When Facebook CEO Mark Zuckerberg testified before Congress last week about his firm’s privacy policies and the recent Cambridge Analytica scandal, he reported that hate groups were disallowed from his multibillion-dollar social network.
"We do not allow hate groups on Facebook, overall,” Zuckerberg said. “So, if there's a group that their primary purpose, or a large part of what they do, is spreading hate, we will ban them from the platform overall.”
But Zuckerberg has been saying that exact thing for several years without backing it up, Muslim advocacy groups allege. Anti-Muslim rhetoric and imagery is commonplace on the site, they claimed.
Muslim Advocates, a legal advocacy group, presented the social media giant with a list of 26 different groups that they viewed as hate groups in December of 2017, but 24 of those remain active, they say. Scott Simpson, the Public Advocacy Director for that group, and Madihha Ahussain their special counsel for anti-Muslim bigotry, told Newsweek they started meeting with Facebook four years ago about anti-Muslim groups and images being spread on the site.
Facebook repeated the same promise that hate groups are forbidden, according to Simpson and Ahussain. Simpson noted that the site took action after a Russian-controlled Facebook group was caught running ads for a 2016 event called “Stop Islamification of Texas,” but suggested that when the news cameras were not paying attention, similar content was ignored.
“This has been happening on Facebook and being done by Americans for a long time,” Simpson says. “It feels like it’s only because Russia was involved [that they noticed]. They’re promises to remove hate groups stuck us as quite hollow.”
Southern Poverty Law Center, a civil rights group that has been lobbying Facebook to address hate groups using their platform since 2016, also expressed disappointment with the response to hate groups. Heidi Beirich, who leads the SPLC's Intelligence Project, told Newsweek that the United States remains behind its European counterparts in combatting hate speech on social media. Facebook has helped give greater legitimacy to controversial organizations like ACT for America, a self-described national security grassroots advocacy group that has been accused of promoting Islamophobia, according to Beirich.
“When we met with them they said the same thing that Zuckerberg told Congress,” Beirich said. “Facebook did nothing and we started criticizing them publicly to get a response.”
A spokesperson for Facebook directed Newsweek to its community standards on hate speech, which said that the platform “removes hate speech” that directly attacks people based upon “race, ethnicity, national origin, religious affiliation, sexual orientation, sex, gender, or gender identity, or serious disabilities or diseases.”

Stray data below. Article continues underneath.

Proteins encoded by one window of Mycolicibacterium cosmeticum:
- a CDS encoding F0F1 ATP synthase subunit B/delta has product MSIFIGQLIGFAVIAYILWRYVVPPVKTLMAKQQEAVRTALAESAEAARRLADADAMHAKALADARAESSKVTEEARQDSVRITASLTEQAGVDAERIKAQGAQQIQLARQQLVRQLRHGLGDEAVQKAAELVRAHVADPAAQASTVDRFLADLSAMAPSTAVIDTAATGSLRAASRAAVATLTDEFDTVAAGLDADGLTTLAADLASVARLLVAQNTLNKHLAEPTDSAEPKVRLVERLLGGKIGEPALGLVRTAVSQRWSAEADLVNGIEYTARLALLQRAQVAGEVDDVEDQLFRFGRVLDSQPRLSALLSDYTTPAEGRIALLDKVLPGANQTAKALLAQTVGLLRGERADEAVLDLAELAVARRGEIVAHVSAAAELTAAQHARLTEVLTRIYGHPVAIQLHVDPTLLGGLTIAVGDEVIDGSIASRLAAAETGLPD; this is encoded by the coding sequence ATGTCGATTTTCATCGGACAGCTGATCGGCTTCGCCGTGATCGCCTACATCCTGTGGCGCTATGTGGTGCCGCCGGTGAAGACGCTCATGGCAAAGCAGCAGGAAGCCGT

The standards also stated that “organizations and people dedicated to promoting hatred against these protected groups are not allowed a presence on Facebook.”
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But Act For America, which has over 160,000 likes on Facebook and is followed by over 150,000 others, is a designated hate group, according to the Southern Poverty Law Center. Brigitte Gabriel, the group’s founder, has argued that Muslims “cannot be loyal citizens of the United States.” Billy Roper, an Arkansas-based neo-Nazi, organized a Batesville rally for ACT for America’s "March Against Sharia" in 2017. ACT for America made efforts to disavow Roper, but only after news about his inclusion in the controversial protest event spread.
“ACT for America has never, and will never, tolerate any bias, discrimination, or violence against anyone, based on their religion, gender, race, or political persuasion,” Act for America told Newsweek in a statement.
In addition to larger groups, Newsweek pointed Facebook to a list of eight different smaller groups with names as explicit as “Death to Islam,” that regularly promoted violent imagery directed as Muslims on Facebook. The groups remained up for years in some cases despite being reported, the researcher says.
Memes circulated in these groups featured gun targets centered over ostensibly Muslim people, called for a new Christian crusade, or showed images of the Quran being burned. Facebook claims that one of the groups was removed on March 16 and another on April 10. Others appear to have been removed after Newsweek reached out for comment about them.
One group that remains up is called "Infidels United for Truth."
“Gun porn and 2nd amendment rights are encouraged, in fact, anything that ties into our way of life may be posted here,” Infidels United for Truth group declares in its mission statement. The group once used the image of a knight in its cover photo including a statement declaring that a “final crusade” had begun. Today it declares "Proud American Infidel" with an assault rifle replacing the letter F. The group has over 2,700 members.
"Muslims are definitely being impacted by this content," Ahussain told Newsweek about the influence material found on social media potentially has on the culture at large. "Facebook is a global brand and right now they're providing a space for hate."
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